Renault SA (RNO), which is losing sales faster than any other European carmaker, is pinning a turnaround in part on the revival of a sports-car brand that’s been dormant for almost two decades.
The plan relies on a partnership with Caterham Group, a British manufacturer of offbeat track cars that typically have exposed front wheels and roll bars rather than roofs. For enthusiasts of Renault’s mothballed Alpine marque, the key factor is just getting the brand back on the road.
“Alpine fans have been waiting for this for 20 years,” said Gerard Bailly, 60, a brasserie owner in Dole in eastern France who has two Alpine cars and runs a club for the brand. “Of the 35 people in my club, at least half will buy it.”
Renault, which also makes budget Dacia vehicles, is shifting upmarket, mimicking the strategy of Volkswagen AG. (VOW) Europe’s biggest automaker relies on Audi for 48 percent of operating profit, even though the upscale brand accounts for just 14 percent of deliveries. Renault’s goal is to carve out a niche in the luxury-car market, which could in turn give its mass-market models an edge.
“It’s a good idea to introduce Alpine as there will be a halo effect” for Renault’s other models, said Neil King, an automotive analyst at research company Euromonitor International.
The move follows similar steps by PSA Peugeot Citroen (UG) and Fiat SpA (F) to attract wealthy buyers. With auto demand in Europe contracting for the fifth straight year to the lowest level in 17 years, mass-market carmakers are looking for ways to boost revenue as the effects of the debt crisis weigh on demand.
Renault halted Alpine production in 1995 after four decades because of poor profitability. Sales peaked at about 2,000 cars a year in the 1980s. The cooperation with Caterham, Renault’s Formula One racing partner, is aimed at spreading costs that could approach 1 billion euros ($1.3 billion), according to an estimate from Bankhaus Metzler.
“Alpine and everything that goes with it has high emotional and business value,” Bernard Ollivier, chief executive officer of Renault Alpine, said in an interview in his office near Paris, where photos of rally cars adorn the walls and a miniature Alpine A110 stands on the desk.
While production ended years ago, “generations of people have seen this car,” said Ollivier, who vows that the revived brand will be profitable. “They represent live embers. You just need to blow on them to make them burn again.”
Renault and Caterham will each own 50 percent of the Alpine venture, according to an agreement signed last month. Both companies will introduce their own versions within three to four years. Alpine vehicles are set to cost slightly more than the Renault Espace minivan, the carmaker’s most expensive car at 35,700 euros. That price range would put Alpine in competition with the Toyota GT86, BMW Z4 and Audi TT.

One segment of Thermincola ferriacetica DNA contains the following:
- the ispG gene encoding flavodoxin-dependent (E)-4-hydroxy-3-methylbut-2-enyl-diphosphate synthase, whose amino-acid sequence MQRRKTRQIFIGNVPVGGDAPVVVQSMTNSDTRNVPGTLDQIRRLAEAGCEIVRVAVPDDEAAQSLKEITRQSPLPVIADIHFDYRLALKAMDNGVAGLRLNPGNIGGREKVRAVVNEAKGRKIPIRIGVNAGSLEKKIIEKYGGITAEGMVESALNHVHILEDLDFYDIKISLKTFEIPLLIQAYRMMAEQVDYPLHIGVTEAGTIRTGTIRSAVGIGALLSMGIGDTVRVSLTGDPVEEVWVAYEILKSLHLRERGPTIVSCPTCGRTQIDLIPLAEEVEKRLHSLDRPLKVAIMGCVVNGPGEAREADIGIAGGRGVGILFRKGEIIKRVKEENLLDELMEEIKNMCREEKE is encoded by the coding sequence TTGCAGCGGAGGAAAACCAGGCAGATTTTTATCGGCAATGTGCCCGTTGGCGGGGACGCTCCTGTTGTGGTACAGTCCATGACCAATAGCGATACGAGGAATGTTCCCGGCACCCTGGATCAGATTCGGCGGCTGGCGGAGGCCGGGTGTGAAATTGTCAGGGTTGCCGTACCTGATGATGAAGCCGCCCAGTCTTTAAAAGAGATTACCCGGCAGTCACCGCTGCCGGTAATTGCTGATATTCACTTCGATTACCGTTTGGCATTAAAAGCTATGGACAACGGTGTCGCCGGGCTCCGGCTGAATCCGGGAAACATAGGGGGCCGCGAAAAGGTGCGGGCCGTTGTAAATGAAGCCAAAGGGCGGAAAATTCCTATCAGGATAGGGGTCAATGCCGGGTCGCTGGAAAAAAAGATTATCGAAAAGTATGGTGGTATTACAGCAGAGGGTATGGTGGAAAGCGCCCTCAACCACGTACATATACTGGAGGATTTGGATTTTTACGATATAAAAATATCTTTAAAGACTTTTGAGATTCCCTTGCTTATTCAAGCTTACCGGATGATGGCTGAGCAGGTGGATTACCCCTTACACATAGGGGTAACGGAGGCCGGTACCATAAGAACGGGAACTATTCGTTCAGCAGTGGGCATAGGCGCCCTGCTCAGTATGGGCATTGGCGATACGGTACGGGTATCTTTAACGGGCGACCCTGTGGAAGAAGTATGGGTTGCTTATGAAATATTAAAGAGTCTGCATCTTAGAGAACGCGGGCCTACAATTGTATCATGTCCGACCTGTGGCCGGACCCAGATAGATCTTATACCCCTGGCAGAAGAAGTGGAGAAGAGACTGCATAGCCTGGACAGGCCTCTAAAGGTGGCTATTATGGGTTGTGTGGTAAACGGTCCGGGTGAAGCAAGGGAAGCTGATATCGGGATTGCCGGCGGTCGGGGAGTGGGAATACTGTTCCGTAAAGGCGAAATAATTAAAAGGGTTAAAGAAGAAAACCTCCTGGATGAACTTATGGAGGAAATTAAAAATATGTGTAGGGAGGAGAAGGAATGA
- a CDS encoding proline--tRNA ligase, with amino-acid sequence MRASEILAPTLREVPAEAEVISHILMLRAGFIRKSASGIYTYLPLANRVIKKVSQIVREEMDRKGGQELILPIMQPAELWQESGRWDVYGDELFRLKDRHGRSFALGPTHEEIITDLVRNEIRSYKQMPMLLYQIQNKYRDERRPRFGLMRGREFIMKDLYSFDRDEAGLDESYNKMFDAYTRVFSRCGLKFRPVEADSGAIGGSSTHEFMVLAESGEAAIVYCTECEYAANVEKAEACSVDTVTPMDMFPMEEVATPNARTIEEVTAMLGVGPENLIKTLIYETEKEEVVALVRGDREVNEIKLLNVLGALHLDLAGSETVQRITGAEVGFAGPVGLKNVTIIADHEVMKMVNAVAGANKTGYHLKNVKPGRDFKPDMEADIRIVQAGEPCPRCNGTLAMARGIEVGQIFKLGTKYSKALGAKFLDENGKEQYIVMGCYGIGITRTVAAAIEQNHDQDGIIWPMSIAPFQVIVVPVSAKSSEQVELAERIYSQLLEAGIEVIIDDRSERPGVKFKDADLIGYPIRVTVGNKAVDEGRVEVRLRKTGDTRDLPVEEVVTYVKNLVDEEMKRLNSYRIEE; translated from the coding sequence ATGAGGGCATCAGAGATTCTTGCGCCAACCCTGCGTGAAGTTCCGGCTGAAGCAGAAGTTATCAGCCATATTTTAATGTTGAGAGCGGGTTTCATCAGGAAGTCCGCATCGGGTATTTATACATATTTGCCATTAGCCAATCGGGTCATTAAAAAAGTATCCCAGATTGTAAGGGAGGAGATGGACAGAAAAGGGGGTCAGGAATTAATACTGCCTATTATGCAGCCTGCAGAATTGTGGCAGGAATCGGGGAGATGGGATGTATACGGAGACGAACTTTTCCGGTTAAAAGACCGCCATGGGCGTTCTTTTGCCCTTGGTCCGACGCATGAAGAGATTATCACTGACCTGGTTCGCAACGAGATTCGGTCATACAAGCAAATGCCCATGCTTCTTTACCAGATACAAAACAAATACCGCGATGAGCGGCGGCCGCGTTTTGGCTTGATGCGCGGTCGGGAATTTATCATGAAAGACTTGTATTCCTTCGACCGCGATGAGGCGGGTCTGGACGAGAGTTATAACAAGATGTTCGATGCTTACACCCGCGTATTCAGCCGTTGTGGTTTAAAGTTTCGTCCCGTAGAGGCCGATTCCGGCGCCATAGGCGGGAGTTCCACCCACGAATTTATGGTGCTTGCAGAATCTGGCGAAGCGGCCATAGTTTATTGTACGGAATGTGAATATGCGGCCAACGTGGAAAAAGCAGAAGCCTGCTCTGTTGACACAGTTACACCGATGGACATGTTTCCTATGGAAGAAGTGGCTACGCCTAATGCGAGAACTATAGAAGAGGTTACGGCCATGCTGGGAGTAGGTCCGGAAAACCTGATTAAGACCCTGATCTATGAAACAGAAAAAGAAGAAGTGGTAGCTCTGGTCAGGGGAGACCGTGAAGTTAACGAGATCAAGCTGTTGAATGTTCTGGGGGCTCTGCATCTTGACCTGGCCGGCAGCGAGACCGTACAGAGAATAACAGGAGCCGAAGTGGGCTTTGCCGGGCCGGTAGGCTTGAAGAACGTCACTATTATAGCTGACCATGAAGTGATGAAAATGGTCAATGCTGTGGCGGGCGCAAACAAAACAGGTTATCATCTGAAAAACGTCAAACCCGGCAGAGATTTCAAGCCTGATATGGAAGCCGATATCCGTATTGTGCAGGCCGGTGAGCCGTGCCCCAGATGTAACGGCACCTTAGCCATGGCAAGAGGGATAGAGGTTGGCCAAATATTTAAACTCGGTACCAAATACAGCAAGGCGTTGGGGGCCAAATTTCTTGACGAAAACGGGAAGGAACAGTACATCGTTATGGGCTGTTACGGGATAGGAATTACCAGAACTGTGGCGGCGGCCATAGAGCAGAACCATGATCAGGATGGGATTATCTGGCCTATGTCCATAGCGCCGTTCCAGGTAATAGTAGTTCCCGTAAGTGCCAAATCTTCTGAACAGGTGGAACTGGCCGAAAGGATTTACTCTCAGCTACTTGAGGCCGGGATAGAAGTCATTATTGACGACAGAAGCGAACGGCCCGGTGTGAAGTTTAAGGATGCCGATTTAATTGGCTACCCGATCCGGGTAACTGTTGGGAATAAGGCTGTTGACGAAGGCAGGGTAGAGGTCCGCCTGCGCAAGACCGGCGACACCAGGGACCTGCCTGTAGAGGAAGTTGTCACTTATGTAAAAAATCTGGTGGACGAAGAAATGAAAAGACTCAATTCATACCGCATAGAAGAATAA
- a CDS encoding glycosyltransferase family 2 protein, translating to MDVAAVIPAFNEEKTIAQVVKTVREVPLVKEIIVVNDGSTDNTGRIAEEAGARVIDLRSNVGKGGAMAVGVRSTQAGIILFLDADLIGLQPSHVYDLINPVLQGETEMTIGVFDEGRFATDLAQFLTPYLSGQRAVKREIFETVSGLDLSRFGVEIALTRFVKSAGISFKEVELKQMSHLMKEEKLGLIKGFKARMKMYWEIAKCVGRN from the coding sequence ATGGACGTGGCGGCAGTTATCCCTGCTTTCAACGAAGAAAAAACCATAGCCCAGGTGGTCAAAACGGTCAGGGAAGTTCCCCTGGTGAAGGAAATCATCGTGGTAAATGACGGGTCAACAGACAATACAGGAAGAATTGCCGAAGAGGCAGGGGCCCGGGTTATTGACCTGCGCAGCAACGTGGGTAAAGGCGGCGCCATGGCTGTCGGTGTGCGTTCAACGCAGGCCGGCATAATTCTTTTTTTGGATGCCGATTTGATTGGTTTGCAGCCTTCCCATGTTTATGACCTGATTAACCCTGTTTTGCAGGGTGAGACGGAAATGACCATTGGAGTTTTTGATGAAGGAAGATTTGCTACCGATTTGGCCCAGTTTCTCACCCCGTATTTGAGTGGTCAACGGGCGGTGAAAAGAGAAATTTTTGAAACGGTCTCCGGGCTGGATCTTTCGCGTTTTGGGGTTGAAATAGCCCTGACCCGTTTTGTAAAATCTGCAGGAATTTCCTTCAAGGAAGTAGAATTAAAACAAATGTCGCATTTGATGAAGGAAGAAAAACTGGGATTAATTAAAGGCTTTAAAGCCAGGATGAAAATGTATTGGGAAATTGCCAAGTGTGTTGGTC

“Renault’s new Alpine may end up looking like the poor man’s Porsche Boxster,” said Philippe Houchois, a London-based analyst with UBS. “There’s some room for that.”
For now, any sales boost would be welcome. The French carmaker’s European deliveries plunged 18 percent through October, outpacing the industrywide 6.9 percent slump as the market heads for its worst drop in 19 years. The Boulogne-Billancourt-based company has suffered more than most as it seeks to hold incentives in check to protect profit.
Peugeot, France’s largest carmaker and the second-largest in Europe, was prompted to seek 7 billion euros in government loan guarantees for its banking arm as sales tumble and cash reserves dwindle.
Renault is already indirectly active in the luxury-car market through its alliance partner Nissan Motor Co. (7201), which owns the Infiniti brand. Renault also shares technology with Mercedes-Benz parent Daimler AG (DAI) as part of a partnership.
Still, establishing an upscale brand can take decades. Audi’s rise to become the world’s second-largest luxury brand began in the 1980s when Volkswagen Chairman Ferdinand Piech was in charge and spearheaded Audi’s technology push.
In addition to reviving Alpine, Renault is considering turning its Initiale Paris insignia, which is used for high-end special editions, into full-fledged luxury brand. The push for wealthy drivers faces growing competition from other mass-market European carmakers. Peugeot is expanding its upscale Citroen DS line, and Fiat is bolstering Alfa Romeo with nine models, including the 4C sports car.
Alpine vehicles will be produced at Renault’s factory in Dieppe on the Normandy coast, the historical home of the brand. The plant, which currently assembles racing vehicles and other limited-run models, employed 322 people at end of June.
The new brand faces volatile demand. The entry-level sports-car market is driven chiefly by new models and can swing wildly depending on the confidence of its customers, which are more sensitive to the economy than buyers of Ferraris and Lamborghinis. Sales in the segment last year totaled 46,900 vehicles, 71 percent below the 2006 peak.
Demand is forecast to bounce back and average 115,000 vehicles through 2016, buoyed by cars including the revamped Porsche Boxster and Cayman, both of which were unveiled this year, according to IHS Automotive.
To make Alpine a viable player in a market that appeals to driving aficionados rather mere car buyers, Renault will have to be careful to keep the brand authentic.
“They should keep the Renault logo off and only leave the Alpine one,” said brand-enthusiast Bailly. “When Fiat bought Ferrari, they never put their Fiat logo on Ferrari cars.”
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